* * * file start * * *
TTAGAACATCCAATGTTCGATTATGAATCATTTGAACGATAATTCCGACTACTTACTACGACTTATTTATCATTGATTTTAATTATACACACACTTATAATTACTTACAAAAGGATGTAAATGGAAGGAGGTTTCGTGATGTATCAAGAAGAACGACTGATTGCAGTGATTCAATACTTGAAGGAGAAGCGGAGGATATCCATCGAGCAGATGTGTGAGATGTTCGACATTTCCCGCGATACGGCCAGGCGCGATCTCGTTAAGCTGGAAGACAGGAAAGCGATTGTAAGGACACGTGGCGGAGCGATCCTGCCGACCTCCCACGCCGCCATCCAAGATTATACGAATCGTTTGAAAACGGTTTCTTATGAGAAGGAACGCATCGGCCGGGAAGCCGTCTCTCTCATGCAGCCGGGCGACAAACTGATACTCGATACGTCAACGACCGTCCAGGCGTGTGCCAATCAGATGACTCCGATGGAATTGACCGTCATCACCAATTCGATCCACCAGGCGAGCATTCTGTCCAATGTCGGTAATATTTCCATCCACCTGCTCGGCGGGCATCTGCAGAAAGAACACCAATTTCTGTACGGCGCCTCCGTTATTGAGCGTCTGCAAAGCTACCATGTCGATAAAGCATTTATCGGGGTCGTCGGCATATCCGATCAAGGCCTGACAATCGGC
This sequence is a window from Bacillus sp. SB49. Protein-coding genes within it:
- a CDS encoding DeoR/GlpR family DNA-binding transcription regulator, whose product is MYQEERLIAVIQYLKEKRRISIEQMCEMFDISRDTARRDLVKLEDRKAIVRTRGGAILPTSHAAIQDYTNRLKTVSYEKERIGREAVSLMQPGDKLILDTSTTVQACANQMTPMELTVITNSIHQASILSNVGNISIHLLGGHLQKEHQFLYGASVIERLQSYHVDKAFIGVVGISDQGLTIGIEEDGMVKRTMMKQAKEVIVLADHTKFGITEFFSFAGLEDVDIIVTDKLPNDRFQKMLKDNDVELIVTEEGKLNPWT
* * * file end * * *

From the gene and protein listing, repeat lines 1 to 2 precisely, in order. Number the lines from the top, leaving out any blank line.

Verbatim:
TTAGAACATCCAATGTTCGATTATGAATCATTTGAACGATAATTCCGACTACTTACTACGACTTATTTATCATTGATTTTAATTATACACACACTTATAATTACTTACAAAAGGATGTAAATGGAAGGAGGTTTCGTGATGTATCAAGAAGAACGACTGATTGCAGTGATTCAATACTTGAAGGAGAAGCGGAGGATATCCATCGAGCAGATGTGTGAGATGTTCGACATTTCCCGCGATACGGCCAGGCGCGATCTCGTTAAGCTGGAAGACAGGAAAGCGATTGTAAGGACACGTGGCGGAGCGATCCTGCCGACCTCCCACGCCGCCATCCAAGATTATACGAATCGTTTGAAAACGGTTTCTTATGAGAAGGAACGCATCGGCCGGGAAGCCGTCTCTCTCATGCAGCCGGGCGACAAACTGATACTCGATACGTCAACGACCGTCCAGGCGTGTGCCAATCAGATGACTCCGATGGAATTGACCGTCATCACCAATTCGATCCACCAGGCGAGCATTCTGTCCAATGTCGGTAATATTTCCATCCACCTGCTCGGCGGGCATCTGCAGAAAGAACACCAATTTCTGTACGGCGCCTCCGTTATTGAGCGTCTGCAAAGCTACCATGTCGATAAAGCATTTATCGGGGTCGTCGGCATATCCGATCAAGGCCTGACAATCGGC
This sequence is a window from Bacillus sp. SB49. Protein-coding genes within it: